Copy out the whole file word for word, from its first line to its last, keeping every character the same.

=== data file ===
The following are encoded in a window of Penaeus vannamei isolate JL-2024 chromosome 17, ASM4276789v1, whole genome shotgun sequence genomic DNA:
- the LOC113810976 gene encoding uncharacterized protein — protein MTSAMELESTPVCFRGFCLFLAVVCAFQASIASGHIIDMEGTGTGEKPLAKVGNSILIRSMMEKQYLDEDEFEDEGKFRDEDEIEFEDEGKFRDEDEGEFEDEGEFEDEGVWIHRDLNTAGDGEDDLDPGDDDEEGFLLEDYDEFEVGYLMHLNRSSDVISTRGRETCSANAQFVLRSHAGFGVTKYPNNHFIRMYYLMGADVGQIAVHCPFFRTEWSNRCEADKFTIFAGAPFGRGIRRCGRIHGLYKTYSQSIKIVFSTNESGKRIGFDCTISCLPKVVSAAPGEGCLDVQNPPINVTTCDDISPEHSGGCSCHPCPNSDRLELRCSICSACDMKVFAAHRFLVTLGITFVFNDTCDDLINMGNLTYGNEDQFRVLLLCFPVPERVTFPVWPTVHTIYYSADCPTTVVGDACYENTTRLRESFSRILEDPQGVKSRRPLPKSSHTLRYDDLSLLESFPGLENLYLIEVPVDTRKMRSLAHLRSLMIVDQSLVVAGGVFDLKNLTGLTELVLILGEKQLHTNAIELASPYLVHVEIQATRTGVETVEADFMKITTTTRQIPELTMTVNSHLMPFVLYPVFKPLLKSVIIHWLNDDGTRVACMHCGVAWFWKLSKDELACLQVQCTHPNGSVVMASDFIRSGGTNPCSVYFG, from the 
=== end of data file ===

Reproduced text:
The following are encoded in a window of Penaeus vannamei isolate JL-2024 chromosome 17, ASM4276789v1, whole genome shotgun sequence genomic DNA:
- the LOC113810976 gene encoding uncharacterized protein — protein MTSAMELESTPVCFRGFCLFLAVVCAFQASIASGHIIDMEGTGTGEKPLAKVGNSILIRSMMEKQYLDEDEFEDEGKFRDEDEIEFEDEGKFRDEDEGEFEDEGEFEDEGVWIHRDLNTAGDGEDDLDPGDDDEEGFLLEDYDEFEVGYLMHLNRSSDVISTRGRETCSANAQFVLRSHAGFGVTKYPNNHFIRMYYLMGADVGQIAVHCPFFRTEWSNRCEADKFTIFAGAPFGRGIRRCGRIHGLYKTYSQSIKIVFSTNESGKRIGFDCTISCLPKVVSAAPGEGCLDVQNPPINVTTCDDISPEHSGGCSCHPCPNSDRLELRCSICSACDMKVFAAHRFLVTLGITFVFNDTCDDLINMGNLTYGNEDQFRVLLLCFPVPERVTFPVWPTVHTIYYSADCPTTVVGDACYENTTRLRESFSRILEDPQGVKSRRPLPKSSHTLRYDDLSLLESFPGLENLYLIEVPVDTRKMRSLAHLRSLMIVDQSLVVAGGVFDLKNLTGLTELVLILGEKQLHTNAIELASPYLVHVEIQATRTGVETVEADFMKITTTTRQIPELTMTVNSHLMPFVLYPVFKPLLKSVIIHWLNDDGTRVACMHCGVAWFWKLSKDELACLQVQCTHPNGSVVMASDFIRSGGTNPCSVYFG, from the 